The Transformation of Piccadilly Plaza
Piccadilly Plaza is one of the biggest and most high profile buildings in Manchester. Begun in 1958 and completed 1965, it was the first purpose built multi-purpose development in the city. It was designed by Covell Matthews & Partners.
Bold in design, size, height and impact, it was intended to herald a new post-war Manchester. If the original plans had gone through, a string of similar developments with even taller towers would have stretched down to Oxford Street. What is now Chinatown and the district around it would have been mostly razed to the ground.
I could see its faults, but I was always sympathetic to Piccadilly Plaza. It was begun in the year I was born, and I remember it opening. As a child, its scale and vision caught my imagination. For me it was a new and exciting Manchester of the future that was starting to come true.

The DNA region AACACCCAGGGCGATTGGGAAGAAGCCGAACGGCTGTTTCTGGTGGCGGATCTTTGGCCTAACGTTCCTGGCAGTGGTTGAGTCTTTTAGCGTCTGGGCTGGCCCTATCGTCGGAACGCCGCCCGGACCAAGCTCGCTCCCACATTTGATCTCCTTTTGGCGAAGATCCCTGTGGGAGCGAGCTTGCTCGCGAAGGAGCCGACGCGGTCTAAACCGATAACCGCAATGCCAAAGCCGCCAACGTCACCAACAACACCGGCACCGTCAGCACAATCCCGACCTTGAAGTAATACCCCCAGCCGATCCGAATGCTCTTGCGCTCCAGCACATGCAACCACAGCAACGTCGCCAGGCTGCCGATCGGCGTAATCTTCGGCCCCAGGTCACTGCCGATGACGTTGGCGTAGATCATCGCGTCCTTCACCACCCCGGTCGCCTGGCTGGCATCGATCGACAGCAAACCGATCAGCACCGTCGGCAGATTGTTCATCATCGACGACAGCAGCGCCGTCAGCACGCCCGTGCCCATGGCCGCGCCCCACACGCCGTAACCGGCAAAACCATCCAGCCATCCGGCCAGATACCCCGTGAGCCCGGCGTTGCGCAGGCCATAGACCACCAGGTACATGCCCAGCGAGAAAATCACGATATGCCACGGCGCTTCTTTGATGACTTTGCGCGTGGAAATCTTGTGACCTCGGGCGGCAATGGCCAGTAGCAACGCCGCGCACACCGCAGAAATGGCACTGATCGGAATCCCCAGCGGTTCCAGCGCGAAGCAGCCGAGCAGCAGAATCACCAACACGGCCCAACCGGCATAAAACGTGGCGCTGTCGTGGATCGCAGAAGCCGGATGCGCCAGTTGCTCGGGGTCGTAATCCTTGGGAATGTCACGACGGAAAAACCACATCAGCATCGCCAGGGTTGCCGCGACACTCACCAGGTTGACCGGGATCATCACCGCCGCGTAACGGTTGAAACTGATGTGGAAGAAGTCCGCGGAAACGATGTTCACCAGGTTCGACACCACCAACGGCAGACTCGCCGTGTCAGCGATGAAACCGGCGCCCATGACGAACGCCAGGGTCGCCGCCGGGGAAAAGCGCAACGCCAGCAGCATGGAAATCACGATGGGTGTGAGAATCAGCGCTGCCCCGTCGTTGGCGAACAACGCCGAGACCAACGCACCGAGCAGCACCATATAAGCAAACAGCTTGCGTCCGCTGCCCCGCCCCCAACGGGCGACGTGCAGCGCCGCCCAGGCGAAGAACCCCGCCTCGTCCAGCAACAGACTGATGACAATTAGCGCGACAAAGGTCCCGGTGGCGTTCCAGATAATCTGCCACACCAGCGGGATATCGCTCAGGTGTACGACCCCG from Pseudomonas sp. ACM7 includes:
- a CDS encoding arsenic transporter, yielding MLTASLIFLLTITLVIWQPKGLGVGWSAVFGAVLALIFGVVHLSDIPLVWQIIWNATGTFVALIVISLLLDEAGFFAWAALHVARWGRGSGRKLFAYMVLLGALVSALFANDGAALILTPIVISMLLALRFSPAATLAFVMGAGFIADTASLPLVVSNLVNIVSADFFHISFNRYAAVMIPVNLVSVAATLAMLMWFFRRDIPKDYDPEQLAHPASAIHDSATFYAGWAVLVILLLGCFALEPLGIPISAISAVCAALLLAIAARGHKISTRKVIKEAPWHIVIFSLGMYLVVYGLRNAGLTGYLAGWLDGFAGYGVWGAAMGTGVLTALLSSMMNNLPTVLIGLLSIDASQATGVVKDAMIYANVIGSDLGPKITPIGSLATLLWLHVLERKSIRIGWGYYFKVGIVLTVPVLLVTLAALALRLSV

Things didn't quite go as expected. Piccadilly Plaza soon showed major design flaws. There were airflow problems caused by downdraughts next to the office tower. The interior shopping piazza was never successful, due to its location on the first floor. The general public never warmed to the giant concrete structure, described as 'brutalist'.
But Piccadilly Plaza had its good points. The smaller office building, Bernard House at the Portland Street was eye-catching with its hyperbolic paraboloid roof. And Sunley Tower was imposing, American in scale, with a strong similarity to the UN Building in New York. The hotel was interesting - like a set from Thunderbirds - though its condition deteriorated over time.